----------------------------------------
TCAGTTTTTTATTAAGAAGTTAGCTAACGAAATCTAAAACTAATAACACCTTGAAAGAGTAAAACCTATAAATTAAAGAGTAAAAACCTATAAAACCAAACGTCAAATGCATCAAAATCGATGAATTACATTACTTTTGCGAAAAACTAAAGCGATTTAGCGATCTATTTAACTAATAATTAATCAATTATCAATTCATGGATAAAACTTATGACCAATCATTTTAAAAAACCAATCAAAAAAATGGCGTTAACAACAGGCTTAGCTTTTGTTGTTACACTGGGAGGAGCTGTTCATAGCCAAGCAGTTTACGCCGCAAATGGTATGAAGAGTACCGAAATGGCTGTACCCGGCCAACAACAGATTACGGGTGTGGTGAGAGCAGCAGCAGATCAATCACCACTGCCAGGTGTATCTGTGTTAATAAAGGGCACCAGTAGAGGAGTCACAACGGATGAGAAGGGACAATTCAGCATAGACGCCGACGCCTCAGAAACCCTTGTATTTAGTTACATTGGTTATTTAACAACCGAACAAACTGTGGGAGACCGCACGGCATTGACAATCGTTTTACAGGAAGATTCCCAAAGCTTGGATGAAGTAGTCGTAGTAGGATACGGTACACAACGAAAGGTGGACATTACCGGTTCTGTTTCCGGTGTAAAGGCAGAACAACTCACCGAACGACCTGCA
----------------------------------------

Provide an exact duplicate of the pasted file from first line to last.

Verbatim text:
TCAGTTTTTTATTAAGAAGTTAGCTAACGAAATCTAAAACTAATAACACCTTGAAAGAGTAAAACCTATAAATTAAAGAGTAAAAACCTATAAAACCAAACGTCAAATGCATCAAAATCGATGAATTACATTACTTTTGCGAAAAACTAAAGCGATTTAGCGATCTATTTAACTAATAATTAATCAATTATCAATTCATGGATAAAACTTATGACCAATCATTTTAAAAAACCAATCAAAAAAATGGCGTTAACAACAGGCTTAGCTTTTGTTGTTACACTGGGAGGAGCTGTTCATAGCCAAGCAGTTTACGCCGCAAATGGTATGAAGAGTACCGAAATGGCTGTACCCGGCCAACAACAGATTACGGGTGTGGTGAGAGCAGCAGCAGATCAATCACCACTGCCAGGTGTATCTGTGTTAATAAAGGGCACCAGTAGAGGAGTCACAACGGATGAGAAGGGACAATTCAGCATAGACGCCGACGCCTCAGAAACCCTTGTATTTAGTTACATTGGTTATTTAACAACCGAACAAACTGTGGGAGACCGCACGGCATTGACAATCGTTTTACAGGAAGATTCCCAAAGCTTGGATGAAGTAGTCGTAGTAGGATACGGTACACAACGAAAGGTGGACATTACCGGTTCTGTTTCCGGTGTAAAGGCAGAACAACTCACCGAACGACCTGCA